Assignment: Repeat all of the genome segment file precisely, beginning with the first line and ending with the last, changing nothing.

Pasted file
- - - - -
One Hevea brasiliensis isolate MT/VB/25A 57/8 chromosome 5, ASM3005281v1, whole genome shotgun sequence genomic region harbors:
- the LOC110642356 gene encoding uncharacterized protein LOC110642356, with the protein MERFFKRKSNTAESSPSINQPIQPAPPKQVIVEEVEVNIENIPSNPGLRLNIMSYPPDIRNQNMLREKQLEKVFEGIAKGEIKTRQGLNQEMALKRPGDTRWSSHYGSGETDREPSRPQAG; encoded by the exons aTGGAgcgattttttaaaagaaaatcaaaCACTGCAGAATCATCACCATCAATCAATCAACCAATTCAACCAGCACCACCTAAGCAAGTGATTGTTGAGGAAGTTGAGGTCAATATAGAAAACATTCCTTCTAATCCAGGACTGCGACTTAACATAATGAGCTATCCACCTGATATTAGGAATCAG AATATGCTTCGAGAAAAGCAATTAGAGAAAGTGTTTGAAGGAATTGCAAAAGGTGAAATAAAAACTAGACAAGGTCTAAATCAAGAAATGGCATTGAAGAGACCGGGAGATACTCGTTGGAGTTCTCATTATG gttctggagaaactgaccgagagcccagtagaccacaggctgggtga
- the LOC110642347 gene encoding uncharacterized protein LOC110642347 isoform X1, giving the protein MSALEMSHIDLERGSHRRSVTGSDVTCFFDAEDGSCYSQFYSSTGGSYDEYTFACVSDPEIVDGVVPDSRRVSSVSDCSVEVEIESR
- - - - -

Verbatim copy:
One Hevea brasiliensis isolate MT/VB/25A 57/8 chromosome 5, ASM3005281v1, whole genome shotgun sequence genomic region harbors:
- the LOC110642356 gene encoding uncharacterized protein LOC110642356, with the protein MERFFKRKSNTAESSPSINQPIQPAPPKQVIVEEVEVNIENIPSNPGLRLNIMSYPPDIRNQNMLREKQLEKVFEGIAKGEIKTRQGLNQEMALKRPGDTRWSSHYGSGETDREPSRPQAG; encoded by the exons aTGGAgcgattttttaaaagaaaatcaaaCACTGCAGAATCATCACCATCAATCAATCAACCAATTCAACCAGCACCACCTAAGCAAGTGATTGTTGAGGAAGTTGAGGTCAATATAGAAAACATTCCTTCTAATCCAGGACTGCGACTTAACATAATGAGCTATCCACCTGATATTAGGAATCAG AATATGCTTCGAGAAAAGCAATTAGAGAAAGTGTTTGAAGGAATTGCAAAAGGTGAAATAAAAACTAGACAAGGTCTAAATCAAGAAATGGCATTGAAGAGACCGGGAGATACTCGTTGGAGTTCTCATTATG gttctggagaaactgaccgagagcccagtagaccacaggctgggtga
- the LOC110642347 gene encoding uncharacterized protein LOC110642347 isoform X1, giving the protein MSALEMSHIDLERGSHRRSVTGSDVTCFFDAEDGSCYSQFYSSTGGSYDEYTFACVSDPEIVDGVVPDSRRVSSVSDCSVEVEIESR